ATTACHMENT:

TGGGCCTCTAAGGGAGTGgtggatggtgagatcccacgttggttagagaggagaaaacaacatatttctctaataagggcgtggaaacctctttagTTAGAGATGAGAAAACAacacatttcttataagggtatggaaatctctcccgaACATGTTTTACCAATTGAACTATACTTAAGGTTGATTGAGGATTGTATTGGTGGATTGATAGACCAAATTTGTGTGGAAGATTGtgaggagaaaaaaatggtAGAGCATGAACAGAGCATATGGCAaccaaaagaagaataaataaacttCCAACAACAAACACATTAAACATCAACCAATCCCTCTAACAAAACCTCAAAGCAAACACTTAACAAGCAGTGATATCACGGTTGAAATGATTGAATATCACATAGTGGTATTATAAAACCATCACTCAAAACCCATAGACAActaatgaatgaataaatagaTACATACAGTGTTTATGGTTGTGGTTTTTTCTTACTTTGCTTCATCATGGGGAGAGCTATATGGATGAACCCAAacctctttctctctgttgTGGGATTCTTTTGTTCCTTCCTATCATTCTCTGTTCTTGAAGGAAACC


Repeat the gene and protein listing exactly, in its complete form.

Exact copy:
TGGGCCTCTAAGGGAGTGgtggatggtgagatcccacgttggttagagaggagaaaacaacatatttctctaataagggcgtggaaacctctttagTTAGAGATGAGAAAACAacacatttcttataagggtatggaaatctctcccgaACATGTTTTACCAATTGAACTATACTTAAGGTTGATTGAGGATTGTATTGGTGGATTGATAGACCAAATTTGTGTGGAAGATTGtgaggagaaaaaaatggtAGAGCATGAACAGAGCATATGGCAaccaaaagaagaataaataaacttCCAACAACAAACACATTAAACATCAACCAATCCCTCTAACAAAACCTCAAAGCAAACACTTAACAAGCAGTGATATCACGGTTGAAATGATTGAATATCACATAGTGGTATTATAAAACCATCACTCAAAACCCATAGACAActaatgaatgaataaatagaTACATACAGTGTTTATGGTTGTGGTTTTTTCTTACTTTGCTTCATCATGGGGAGAGCTATATGGATGAACCCAAacctctttctctctgttgTGGGATTCTTTTGTTCCTTCCTATCATTCTCTGTTCTTGAAGGAAACC